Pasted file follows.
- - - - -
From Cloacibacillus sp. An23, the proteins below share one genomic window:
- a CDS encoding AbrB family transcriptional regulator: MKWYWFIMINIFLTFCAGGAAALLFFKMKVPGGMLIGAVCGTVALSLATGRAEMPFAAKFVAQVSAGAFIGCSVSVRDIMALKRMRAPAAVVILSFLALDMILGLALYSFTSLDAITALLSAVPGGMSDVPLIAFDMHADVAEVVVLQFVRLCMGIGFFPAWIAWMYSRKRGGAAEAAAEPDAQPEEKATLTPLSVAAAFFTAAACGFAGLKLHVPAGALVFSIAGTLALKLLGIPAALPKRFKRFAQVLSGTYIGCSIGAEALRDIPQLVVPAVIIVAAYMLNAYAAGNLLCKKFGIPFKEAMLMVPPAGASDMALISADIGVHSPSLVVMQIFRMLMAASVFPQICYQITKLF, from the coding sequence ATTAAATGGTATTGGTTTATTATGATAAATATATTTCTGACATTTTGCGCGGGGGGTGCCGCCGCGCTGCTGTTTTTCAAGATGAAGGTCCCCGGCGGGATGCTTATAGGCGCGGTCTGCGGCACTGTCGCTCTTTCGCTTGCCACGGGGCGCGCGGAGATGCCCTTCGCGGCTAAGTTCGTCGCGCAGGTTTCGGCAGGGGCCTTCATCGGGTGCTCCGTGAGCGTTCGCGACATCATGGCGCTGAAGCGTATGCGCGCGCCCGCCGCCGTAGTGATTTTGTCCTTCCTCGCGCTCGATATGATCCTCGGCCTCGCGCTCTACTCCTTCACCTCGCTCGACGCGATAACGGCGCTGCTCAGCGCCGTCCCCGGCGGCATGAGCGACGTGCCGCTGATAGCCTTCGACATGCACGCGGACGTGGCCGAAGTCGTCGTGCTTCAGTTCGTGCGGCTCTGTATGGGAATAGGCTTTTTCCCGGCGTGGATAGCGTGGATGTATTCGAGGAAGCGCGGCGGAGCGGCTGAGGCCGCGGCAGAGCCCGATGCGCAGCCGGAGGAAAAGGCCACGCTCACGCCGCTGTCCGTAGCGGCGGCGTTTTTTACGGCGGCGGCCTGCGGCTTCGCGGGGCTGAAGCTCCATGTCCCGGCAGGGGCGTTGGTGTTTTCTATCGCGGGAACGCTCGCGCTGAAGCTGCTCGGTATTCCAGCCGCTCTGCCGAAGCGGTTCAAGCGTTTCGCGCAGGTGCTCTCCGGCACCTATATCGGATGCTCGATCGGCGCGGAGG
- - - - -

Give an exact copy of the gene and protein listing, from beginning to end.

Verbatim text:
From Cloacibacillus sp. An23, the proteins below share one genomic window:
- a CDS encoding AbrB family transcriptional regulator: MKWYWFIMINIFLTFCAGGAAALLFFKMKVPGGMLIGAVCGTVALSLATGRAEMPFAAKFVAQVSAGAFIGCSVSVRDIMALKRMRAPAAVVILSFLALDMILGLALYSFTSLDAITALLSAVPGGMSDVPLIAFDMHADVAEVVVLQFVRLCMGIGFFPAWIAWMYSRKRGGAAEAAAEPDAQPEEKATLTPLSVAAAFFTAAACGFAGLKLHVPAGALVFSIAGTLALKLLGIPAALPKRFKRFAQVLSGTYIGCSIGAEALRDIPQLVVPAVIIVAAYMLNAYAAGNLLCKKFGIPFKEAMLMVPPAGASDMALISADIGVHSPSLVVMQIFRMLMAASVFPQICYQITKLF, from the coding sequence ATTAAATGGTATTGGTTTATTATGATAAATATATTTCTGACATTTTGCGCGGGGGGTGCCGCCGCGCTGCTGTTTTTCAAGATGAAGGTCCCCGGCGGGATGCTTATAGGCGCGGTCTGCGGCACTGTCGCTCTTTCGCTTGCCACGGGGCGCGCGGAGATGCCCTTCGCGGCTAAGTTCGTCGCGCAGGTTTCGGCAGGGGCCTTCATCGGGTGCTCCGTGAGCGTTCGCGACATCATGGCGCTGAAGCGTATGCGCGCGCCCGCCGCCGTAGTGATTTTGTCCTTCCTCGCGCTCGATATGATCCTCGGCCTCGCGCTCTACTCCTTCACCTCGCTCGACGCGATAACGGCGCTGCTCAGCGCCGTCCCCGGCGGCATGAGCGACGTGCCGCTGATAGCCTTCGACATGCACGCGGACGTGGCCGAAGTCGTCGTGCTTCAGTTCGTGCGGCTCTGTATGGGAATAGGCTTTTTCCCGGCGTGGATAGCGTGGATGTATTCGAGGAAGCGCGGCGGAGCGGCTGAGGCCGCGGCAGAGCCCGATGCGCAGCCGGAGGAAAAGGCCACGCTCACGCCGCTGTCCGTAGCGGCGGCGTTTTTTACGGCGGCGGCCTGCGGCTTCGCGGGGCTGAAGCTCCATGTCCCGGCAGGGGCGTTGGTGTTTTCTATCGCGGGAACGCTCGCGCTGAAGCTGCTCGGTATTCCAGCCGCTCTGCCGAAGCGGTTCAAGCGTTTCGCGCAGGTGCTCTCCGGCACCTATATCGGATGCTCGATCGGCGCGGAGG